By Nicola Nightingale
Living in a foreign country raises all kinds of questions, both practical and emotional: how do you define yourself and how are you characterised by your adopted homeland? This series relates, in alternating parts, the experiences of a British woman in Hong Kong and a French woman in the UK.
Saying farewell to fellow foreign residents is a common experience in Hong Kong. The goodbyes can be dismal, but they are hardly surprising — after all, expats are, by definition, a peripatetic lot.
Recently, however, the number of British friends and neighbours leaving for good seems to have been increasing — and they are not being driven out by local politics or poor employment prospects. They are going because the rising fees at international schools have made educating their children unaffordable and the only option is to return to the UK’s state school system.
A large part of the problem is the government’s decision to phase out its annual subsidy to the English Schools Foundation (ESF) on the grounds that it should operate on the same basis as the other international schools in the city. The ESF, set up in 1967, is now, in its own words, the “largest education foundation in Asia offering a liberal education through the medium of the English language to children of school age”.
So it is big — it has 22 schools — and popular, particularly among the kind of long-stay expat parents who appreciate fairly manageable fees, but its halcyon days of government support are coming to an end. On the plus side, it is a slow process; the phasing-out of the annual HK$283m ($36m) government subvention started in 2016 and will take 13 years. On the minus side, as the loss begins to bite with certain classes, the fee rises can be eye-watering. The primary year three annual fees for 2018-19, for instance, rose 24.7 per cent from HK$89,200 to HK$111,200.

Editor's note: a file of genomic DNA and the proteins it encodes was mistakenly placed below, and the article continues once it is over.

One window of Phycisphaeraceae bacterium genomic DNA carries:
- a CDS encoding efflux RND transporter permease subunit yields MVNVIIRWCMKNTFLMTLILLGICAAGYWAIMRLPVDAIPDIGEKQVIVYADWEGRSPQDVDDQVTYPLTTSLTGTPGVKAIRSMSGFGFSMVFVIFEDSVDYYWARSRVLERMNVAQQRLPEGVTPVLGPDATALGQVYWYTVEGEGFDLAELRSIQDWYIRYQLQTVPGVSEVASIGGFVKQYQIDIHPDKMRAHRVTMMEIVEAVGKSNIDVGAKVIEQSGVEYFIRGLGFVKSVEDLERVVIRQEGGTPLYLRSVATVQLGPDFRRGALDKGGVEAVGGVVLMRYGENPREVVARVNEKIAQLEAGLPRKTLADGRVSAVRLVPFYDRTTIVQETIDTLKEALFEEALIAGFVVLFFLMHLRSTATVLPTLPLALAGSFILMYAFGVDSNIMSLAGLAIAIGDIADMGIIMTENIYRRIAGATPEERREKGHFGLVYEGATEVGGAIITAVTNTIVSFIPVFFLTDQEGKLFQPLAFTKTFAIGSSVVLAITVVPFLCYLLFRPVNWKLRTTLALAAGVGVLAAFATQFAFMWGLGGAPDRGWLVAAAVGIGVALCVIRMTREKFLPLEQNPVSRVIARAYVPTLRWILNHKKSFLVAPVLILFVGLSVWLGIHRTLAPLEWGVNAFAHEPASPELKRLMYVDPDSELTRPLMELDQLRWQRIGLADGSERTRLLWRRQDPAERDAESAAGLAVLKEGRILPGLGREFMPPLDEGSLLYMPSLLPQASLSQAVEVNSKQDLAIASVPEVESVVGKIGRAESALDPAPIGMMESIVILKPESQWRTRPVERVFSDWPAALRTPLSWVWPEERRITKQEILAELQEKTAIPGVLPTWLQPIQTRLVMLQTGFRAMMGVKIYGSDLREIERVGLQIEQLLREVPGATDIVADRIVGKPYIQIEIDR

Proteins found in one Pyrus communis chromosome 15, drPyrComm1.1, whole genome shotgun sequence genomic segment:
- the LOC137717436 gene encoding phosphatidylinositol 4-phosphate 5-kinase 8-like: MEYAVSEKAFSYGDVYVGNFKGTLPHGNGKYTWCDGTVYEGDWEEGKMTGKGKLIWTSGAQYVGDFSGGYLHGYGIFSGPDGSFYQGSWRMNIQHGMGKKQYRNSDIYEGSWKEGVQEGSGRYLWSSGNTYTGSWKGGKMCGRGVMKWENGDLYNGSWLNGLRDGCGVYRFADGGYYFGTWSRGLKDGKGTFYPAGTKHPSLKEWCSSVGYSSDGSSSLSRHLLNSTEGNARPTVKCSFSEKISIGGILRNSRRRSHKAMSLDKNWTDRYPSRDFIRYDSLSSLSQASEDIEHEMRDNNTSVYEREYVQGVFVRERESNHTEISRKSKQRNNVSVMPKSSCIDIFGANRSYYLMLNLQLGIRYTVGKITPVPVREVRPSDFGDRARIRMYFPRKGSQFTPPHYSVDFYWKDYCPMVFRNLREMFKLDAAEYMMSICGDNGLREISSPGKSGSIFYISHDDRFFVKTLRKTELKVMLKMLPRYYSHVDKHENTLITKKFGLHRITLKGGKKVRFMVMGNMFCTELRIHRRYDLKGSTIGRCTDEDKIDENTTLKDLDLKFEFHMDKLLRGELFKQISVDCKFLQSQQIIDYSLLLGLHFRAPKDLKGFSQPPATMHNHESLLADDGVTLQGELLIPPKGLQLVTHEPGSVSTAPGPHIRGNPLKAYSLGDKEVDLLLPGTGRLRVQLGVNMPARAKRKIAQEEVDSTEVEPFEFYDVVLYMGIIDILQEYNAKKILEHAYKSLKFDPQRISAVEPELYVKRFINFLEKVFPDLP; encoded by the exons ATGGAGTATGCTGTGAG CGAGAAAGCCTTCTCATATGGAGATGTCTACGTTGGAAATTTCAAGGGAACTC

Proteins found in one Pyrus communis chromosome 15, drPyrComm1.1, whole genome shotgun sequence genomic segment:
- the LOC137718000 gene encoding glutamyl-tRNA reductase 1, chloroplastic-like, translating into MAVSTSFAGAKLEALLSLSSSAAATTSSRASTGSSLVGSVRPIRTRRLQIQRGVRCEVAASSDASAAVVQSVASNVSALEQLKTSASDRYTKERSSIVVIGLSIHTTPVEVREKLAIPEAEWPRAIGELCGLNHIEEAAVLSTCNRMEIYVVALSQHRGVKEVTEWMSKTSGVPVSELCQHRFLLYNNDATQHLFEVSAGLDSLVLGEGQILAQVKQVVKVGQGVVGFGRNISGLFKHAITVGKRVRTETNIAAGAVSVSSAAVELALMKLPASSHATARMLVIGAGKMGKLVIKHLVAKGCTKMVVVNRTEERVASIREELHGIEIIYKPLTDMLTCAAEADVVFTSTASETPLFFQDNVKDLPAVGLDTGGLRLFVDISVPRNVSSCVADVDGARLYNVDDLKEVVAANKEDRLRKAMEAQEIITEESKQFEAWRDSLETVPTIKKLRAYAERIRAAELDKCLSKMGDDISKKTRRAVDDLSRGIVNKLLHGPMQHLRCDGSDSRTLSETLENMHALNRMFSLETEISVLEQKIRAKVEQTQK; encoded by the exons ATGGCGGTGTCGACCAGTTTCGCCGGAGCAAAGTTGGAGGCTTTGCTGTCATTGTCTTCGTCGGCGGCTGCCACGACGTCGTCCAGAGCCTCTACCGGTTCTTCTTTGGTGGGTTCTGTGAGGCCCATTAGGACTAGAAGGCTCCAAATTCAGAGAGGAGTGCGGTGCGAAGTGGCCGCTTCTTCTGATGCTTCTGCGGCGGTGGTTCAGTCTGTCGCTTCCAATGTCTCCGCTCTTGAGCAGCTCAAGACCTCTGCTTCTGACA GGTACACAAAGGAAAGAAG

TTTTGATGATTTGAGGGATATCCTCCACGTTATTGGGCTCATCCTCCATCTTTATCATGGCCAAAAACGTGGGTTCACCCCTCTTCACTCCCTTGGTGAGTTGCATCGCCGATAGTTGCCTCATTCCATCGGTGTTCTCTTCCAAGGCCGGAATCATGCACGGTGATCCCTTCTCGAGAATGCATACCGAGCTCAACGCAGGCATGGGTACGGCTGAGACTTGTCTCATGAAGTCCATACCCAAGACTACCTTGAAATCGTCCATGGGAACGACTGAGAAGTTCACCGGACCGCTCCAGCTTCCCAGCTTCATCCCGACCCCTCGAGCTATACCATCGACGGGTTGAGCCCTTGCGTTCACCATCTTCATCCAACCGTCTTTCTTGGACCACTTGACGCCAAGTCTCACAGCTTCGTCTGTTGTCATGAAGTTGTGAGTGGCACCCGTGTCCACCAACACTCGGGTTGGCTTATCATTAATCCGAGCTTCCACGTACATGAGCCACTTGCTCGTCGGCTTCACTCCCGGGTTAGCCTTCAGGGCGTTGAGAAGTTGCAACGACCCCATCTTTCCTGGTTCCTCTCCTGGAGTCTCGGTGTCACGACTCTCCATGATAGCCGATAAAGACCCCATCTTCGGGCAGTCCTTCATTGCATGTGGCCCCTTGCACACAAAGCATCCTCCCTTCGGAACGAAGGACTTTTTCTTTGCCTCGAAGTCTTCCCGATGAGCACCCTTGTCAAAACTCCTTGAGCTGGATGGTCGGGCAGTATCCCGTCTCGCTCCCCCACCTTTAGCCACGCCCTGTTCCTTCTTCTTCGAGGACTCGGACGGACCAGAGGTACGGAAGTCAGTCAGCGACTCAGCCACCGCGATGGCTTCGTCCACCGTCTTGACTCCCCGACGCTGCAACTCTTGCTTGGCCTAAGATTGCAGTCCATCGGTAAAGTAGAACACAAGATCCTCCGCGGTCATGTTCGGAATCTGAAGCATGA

Of course, there are expat parents with gold-plated, all-living-expenses-paid employment packages and other parents, including many from mainland China, who are blessed with enormous bank accounts and want their children to have the best international education they can buy.
It seems many prefer big brand names — and the UK’s elite public schools have been sitting up, taking note and settling in. It may not be quite cricket, chaps, but playing this particular game can help fund those bursaries.
Harrow School, which has outposts in Bangkok, Beijing and Shanghai, opened one in Hong Kong in 2012. Day school fees range from HK$166,671 to HK$197,930 a year depending on the student’s age plus a HK$60,000 capital levy. The boarding fee for five nights a week is an additional HK$108,213 a year. This year, Malvern College, which also has two schools in mainland China, opened one in Hong Kong as did Shrewsbury School.
But these posh institutions are almost parvenus in this city compared with Hong Kong International School, which opened its doors in 1966 and now charges $189,200 to $217,900 a year plus an annual capital levy of $18,500. The school states on its website — with national pride and a soupçon of partiality — that it provides “an American-style education grounded in the Christian faith” and that its graduates “attend the top universities around the world, with close to 85 per cent attending American institutions”.
If you don’t fancy an ESF establishment, an old-school-tie institution or the all American way, you could send your little ones to a free, government-funded school. That might make economic and social sense if Hong Kong is to be home for a long time, but it will take courage; the Cantonese-based education system scores high but involves rote learning and daunting heaps of homework.
Previous stories in this series: “I am not Chinese” “I’m officially almost British” “Cantonese should be defended” “Deserving to become a citizen” “When church meets state” “I don’t suddenly feel British”
Photographs: Andrew Catterall/Harrow Hong Kong; Alamy